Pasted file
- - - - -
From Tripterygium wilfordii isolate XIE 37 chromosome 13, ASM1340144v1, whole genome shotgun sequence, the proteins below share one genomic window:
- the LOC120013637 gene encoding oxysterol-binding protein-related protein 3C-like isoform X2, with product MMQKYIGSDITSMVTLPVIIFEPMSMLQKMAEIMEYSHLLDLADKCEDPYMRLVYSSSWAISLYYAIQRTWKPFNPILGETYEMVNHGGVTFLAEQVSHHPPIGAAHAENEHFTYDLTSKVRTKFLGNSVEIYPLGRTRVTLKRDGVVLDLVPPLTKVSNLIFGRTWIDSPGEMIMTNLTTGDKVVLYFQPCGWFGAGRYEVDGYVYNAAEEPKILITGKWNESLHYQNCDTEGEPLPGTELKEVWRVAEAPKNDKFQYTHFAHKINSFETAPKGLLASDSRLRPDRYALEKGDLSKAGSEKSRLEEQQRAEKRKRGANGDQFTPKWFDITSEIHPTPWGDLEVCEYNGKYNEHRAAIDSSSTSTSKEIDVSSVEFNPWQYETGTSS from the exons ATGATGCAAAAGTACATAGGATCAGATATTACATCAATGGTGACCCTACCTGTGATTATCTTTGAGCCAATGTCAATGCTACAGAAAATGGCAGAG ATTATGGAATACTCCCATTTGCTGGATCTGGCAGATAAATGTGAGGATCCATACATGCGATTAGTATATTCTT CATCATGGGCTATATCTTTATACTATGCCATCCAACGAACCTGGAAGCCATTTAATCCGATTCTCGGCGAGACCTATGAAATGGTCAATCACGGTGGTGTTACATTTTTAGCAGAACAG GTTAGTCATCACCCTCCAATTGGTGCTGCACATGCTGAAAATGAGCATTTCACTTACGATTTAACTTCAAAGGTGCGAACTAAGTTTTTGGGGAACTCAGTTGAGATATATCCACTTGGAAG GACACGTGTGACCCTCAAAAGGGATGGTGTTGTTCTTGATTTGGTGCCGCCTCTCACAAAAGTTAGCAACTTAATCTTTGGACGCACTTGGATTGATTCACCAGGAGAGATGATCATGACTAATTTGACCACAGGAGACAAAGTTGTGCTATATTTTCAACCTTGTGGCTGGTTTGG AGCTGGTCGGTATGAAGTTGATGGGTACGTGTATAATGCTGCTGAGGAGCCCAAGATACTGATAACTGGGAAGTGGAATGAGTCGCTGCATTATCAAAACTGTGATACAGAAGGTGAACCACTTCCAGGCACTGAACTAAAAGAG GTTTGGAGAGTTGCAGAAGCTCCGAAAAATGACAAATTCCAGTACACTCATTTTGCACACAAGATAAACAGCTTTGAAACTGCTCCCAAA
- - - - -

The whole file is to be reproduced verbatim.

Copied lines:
From Tripterygium wilfordii isolate XIE 37 chromosome 13, ASM1340144v1, whole genome shotgun sequence, the proteins below share one genomic window:
- the LOC120013637 gene encoding oxysterol-binding protein-related protein 3C-like isoform X2, with product MMQKYIGSDITSMVTLPVIIFEPMSMLQKMAEIMEYSHLLDLADKCEDPYMRLVYSSSWAISLYYAIQRTWKPFNPILGETYEMVNHGGVTFLAEQVSHHPPIGAAHAENEHFTYDLTSKVRTKFLGNSVEIYPLGRTRVTLKRDGVVLDLVPPLTKVSNLIFGRTWIDSPGEMIMTNLTTGDKVVLYFQPCGWFGAGRYEVDGYVYNAAEEPKILITGKWNESLHYQNCDTEGEPLPGTELKEVWRVAEAPKNDKFQYTHFAHKINSFETAPKGLLASDSRLRPDRYALEKGDLSKAGSEKSRLEEQQRAEKRKRGANGDQFTPKWFDITSEIHPTPWGDLEVCEYNGKYNEHRAAIDSSSTSTSKEIDVSSVEFNPWQYETGTSS from the exons ATGATGCAAAAGTACATAGGATCAGATATTACATCAATGGTGACCCTACCTGTGATTATCTTTGAGCCAATGTCAATGCTACAGAAAATGGCAGAG ATTATGGAATACTCCCATTTGCTGGATCTGGCAGATAAATGTGAGGATCCATACATGCGATTAGTATATTCTT CATCATGGGCTATATCTTTATACTATGCCATCCAACGAACCTGGAAGCCATTTAATCCGATTCTCGGCGAGACCTATGAAATGGTCAATCACGGTGGTGTTACATTTTTAGCAGAACAG GTTAGTCATCACCCTCCAATTGGTGCTGCACATGCTGAAAATGAGCATTTCACTTACGATTTAACTTCAAAGGTGCGAACTAAGTTTTTGGGGAACTCAGTTGAGATATATCCACTTGGAAG GACACGTGTGACCCTCAAAAGGGATGGTGTTGTTCTTGATTTGGTGCCGCCTCTCACAAAAGTTAGCAACTTAATCTTTGGACGCACTTGGATTGATTCACCAGGAGAGATGATCATGACTAATTTGACCACAGGAGACAAAGTTGTGCTATATTTTCAACCTTGTGGCTGGTTTGG AGCTGGTCGGTATGAAGTTGATGGGTACGTGTATAATGCTGCTGAGGAGCCCAAGATACTGATAACTGGGAAGTGGAATGAGTCGCTGCATTATCAAAACTGTGATACAGAAGGTGAACCACTTCCAGGCACTGAACTAAAAGAG GTTTGGAGAGTTGCAGAAGCTCCGAAAAATGACAAATTCCAGTACACTCATTTTGCACACAAGATAAACAGCTTTGAAACTGCTCCCAAA